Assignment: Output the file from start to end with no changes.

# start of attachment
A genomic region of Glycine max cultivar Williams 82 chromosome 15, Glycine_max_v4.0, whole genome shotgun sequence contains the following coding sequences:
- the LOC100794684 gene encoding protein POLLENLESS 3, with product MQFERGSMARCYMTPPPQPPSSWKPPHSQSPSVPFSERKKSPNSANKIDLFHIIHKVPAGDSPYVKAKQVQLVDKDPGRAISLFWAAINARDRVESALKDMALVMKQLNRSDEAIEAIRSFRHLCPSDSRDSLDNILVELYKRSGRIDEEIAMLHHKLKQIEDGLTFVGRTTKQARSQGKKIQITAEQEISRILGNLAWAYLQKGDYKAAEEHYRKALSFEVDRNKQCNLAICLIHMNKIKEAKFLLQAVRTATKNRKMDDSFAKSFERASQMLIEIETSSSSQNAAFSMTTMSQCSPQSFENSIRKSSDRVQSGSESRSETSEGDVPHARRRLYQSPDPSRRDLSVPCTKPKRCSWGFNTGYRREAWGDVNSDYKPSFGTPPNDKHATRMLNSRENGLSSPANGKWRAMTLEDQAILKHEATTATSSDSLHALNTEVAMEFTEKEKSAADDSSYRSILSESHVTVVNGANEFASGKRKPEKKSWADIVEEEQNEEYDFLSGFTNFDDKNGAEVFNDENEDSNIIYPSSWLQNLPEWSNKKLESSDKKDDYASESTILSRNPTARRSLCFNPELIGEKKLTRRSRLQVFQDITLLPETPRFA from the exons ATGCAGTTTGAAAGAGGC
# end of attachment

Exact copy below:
A genomic region of Glycine max cultivar Williams 82 chromosome 15, Glycine_max_v4.0, whole genome shotgun sequence contains the following coding sequences:
- the LOC100794684 gene encoding protein POLLENLESS 3, with product MQFERGSMARCYMTPPPQPPSSWKPPHSQSPSVPFSERKKSPNSANKIDLFHIIHKVPAGDSPYVKAKQVQLVDKDPGRAISLFWAAINARDRVESALKDMALVMKQLNRSDEAIEAIRSFRHLCPSDSRDSLDNILVELYKRSGRIDEEIAMLHHKLKQIEDGLTFVGRTTKQARSQGKKIQITAEQEISRILGNLAWAYLQKGDYKAAEEHYRKALSFEVDRNKQCNLAICLIHMNKIKEAKFLLQAVRTATKNRKMDDSFAKSFERASQMLIEIETSSSSQNAAFSMTTMSQCSPQSFENSIRKSSDRVQSGSESRSETSEGDVPHARRRLYQSPDPSRRDLSVPCTKPKRCSWGFNTGYRREAWGDVNSDYKPSFGTPPNDKHATRMLNSRENGLSSPANGKWRAMTLEDQAILKHEATTATSSDSLHALNTEVAMEFTEKEKSAADDSSYRSILSESHVTVVNGANEFASGKRKPEKKSWADIVEEEQNEEYDFLSGFTNFDDKNGAEVFNDENEDSNIIYPSSWLQNLPEWSNKKLESSDKKDDYASESTILSRNPTARRSLCFNPELIGEKKLTRRSRLQVFQDITLLPETPRFA from the exons ATGCAGTTTGAAAGAGGC